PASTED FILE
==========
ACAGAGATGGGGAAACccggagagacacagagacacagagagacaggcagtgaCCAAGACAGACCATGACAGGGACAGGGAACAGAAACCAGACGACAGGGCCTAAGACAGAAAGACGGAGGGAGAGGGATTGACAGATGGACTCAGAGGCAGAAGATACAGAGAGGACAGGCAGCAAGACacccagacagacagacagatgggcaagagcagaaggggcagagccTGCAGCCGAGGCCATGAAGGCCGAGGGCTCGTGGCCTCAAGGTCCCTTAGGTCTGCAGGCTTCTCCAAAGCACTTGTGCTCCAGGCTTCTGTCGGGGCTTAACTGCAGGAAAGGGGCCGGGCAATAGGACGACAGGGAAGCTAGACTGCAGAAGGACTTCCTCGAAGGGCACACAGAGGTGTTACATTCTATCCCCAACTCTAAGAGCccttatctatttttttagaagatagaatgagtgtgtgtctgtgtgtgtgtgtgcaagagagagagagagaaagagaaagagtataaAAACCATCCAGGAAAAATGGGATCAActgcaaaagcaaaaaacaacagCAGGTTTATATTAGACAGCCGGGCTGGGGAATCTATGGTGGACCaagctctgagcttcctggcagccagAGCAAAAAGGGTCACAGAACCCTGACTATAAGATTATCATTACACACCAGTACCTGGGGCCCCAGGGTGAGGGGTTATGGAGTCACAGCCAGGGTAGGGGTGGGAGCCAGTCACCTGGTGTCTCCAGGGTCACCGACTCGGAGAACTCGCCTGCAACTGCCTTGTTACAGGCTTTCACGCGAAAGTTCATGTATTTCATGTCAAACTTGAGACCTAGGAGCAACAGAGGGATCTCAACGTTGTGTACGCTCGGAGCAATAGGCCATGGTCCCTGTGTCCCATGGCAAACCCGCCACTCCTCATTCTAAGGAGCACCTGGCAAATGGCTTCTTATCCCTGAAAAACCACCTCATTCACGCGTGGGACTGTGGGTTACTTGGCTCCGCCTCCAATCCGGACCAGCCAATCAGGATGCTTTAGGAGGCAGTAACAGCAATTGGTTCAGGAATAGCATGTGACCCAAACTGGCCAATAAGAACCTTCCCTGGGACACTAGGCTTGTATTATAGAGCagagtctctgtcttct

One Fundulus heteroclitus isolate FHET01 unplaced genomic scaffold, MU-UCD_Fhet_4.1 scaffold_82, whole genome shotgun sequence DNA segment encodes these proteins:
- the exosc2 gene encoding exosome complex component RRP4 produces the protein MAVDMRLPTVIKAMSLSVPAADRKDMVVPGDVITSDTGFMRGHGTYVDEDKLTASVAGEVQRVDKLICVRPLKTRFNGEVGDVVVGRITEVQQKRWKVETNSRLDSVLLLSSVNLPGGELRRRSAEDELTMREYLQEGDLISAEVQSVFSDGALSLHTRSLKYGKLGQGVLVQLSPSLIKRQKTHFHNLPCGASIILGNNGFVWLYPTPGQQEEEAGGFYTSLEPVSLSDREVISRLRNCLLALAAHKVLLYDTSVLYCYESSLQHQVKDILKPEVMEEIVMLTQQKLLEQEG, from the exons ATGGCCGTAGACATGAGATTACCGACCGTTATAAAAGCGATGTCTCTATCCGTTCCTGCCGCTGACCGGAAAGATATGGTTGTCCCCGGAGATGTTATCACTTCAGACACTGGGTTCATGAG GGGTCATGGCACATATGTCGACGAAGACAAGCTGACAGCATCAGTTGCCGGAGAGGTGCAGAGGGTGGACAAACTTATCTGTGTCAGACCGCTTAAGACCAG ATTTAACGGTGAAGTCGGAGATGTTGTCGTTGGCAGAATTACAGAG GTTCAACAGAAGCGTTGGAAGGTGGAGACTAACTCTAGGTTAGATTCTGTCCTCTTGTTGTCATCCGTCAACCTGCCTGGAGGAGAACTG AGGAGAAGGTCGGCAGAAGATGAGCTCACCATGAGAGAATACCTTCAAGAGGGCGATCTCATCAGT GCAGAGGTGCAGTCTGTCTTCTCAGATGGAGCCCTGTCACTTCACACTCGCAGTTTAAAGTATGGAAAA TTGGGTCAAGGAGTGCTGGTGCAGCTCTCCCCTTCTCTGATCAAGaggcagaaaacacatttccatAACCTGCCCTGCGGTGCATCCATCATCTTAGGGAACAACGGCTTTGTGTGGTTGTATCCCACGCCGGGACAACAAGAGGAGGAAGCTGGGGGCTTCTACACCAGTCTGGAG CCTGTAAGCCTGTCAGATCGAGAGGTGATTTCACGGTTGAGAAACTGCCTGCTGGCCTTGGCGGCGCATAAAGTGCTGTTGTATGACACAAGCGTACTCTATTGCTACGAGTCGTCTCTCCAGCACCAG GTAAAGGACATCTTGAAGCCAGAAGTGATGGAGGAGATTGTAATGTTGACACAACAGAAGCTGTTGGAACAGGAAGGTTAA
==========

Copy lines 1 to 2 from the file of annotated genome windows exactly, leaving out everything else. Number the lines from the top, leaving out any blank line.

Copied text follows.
ACAGAGATGGGGAAACccggagagacacagagacacagagagacaggcagtgaCCAAGACAGACCATGACAGGGACAGGGAACAGAAACCAGACGACAGGGCCTAAGACAGAAAGACGGAGGGAGAGGGATTGACAGATGGACTCAGAGGCAGAAGATACAGAGAGGACAGGCAGCAAGACacccagacagacagacagatgggcaagagcagaaggggcagagccTGCAGCCGAGGCCATGAAGGCCGAGGGCTCGTGGCCTCAAGGTCCCTTAGGTCTGCAGGCTTCTCCAAAGCACTTGTGCTCCAGGCTTCTGTCGGGGCTTAACTGCAGGAAAGGGGCCGGGCAATAGGACGACAGGGAAGCTAGACTGCAGAAGGACTTCCTCGAAGGGCACACAGAGGTGTTACATTCTATCCCCAACTCTAAGAGCccttatctatttttttagaagatagaatgagtgtgtgtctgtgtgtgtgtgtgcaagagagagagagagaaagagaaagagtataaAAACCATCCAGGAAAAATGGGATCAActgcaaaagcaaaaaacaacagCAGGTTTATATTAGACAGCCGGGCTGGGGAATCTATGGTGGACCaagctctgagcttcctggcagccagAGCAAAAAGGGTCACAGAACCCTGACTATAAGATTATCATTACACACCAGTACCTGGGGCCCCAGGGTGAGGGGTTATGGAGTCACAGCCAGGGTAGGGGTGGGAGCCAGTCACCTGGTGTCTCCAGGGTCACCGACTCGGAGAACTCGCCTGCAACTGCCTTGTTACAGGCTTTCACGCGAAAGTTCATGTATTTCATGTCAAACTTGAGACCTAGGAGCAACAGAGGGATCTCAACGTTGTGTACGCTCGGAGCAATAGGCCATGGTCCCTGTGTCCCATGGCAAACCCGCCACTCCTCATTCTAAGGAGCACCTGGCAAATGGCTTCTTATCCCTGAAAAACCACCTCATTCACGCGTGGGACTGTGGGTTACTTGGCTCCGCCTCCAATCCGGACCAGCCAATCAGGATGCTTTAGGAGGCAGTAACAGCAATTGGTTCAGGAATAGCATGTGACCCAAACTGGCCAATAAGAACCTTCCCTGGGACACTAGGCTTGTATTATAGAGCagagtctctgtcttct

One Fundulus heteroclitus isolate FHET01 unplaced genomic scaffold, MU-UCD_Fhet_4.1 scaffold_82, whole genome shotgun sequence DNA segment encodes these proteins: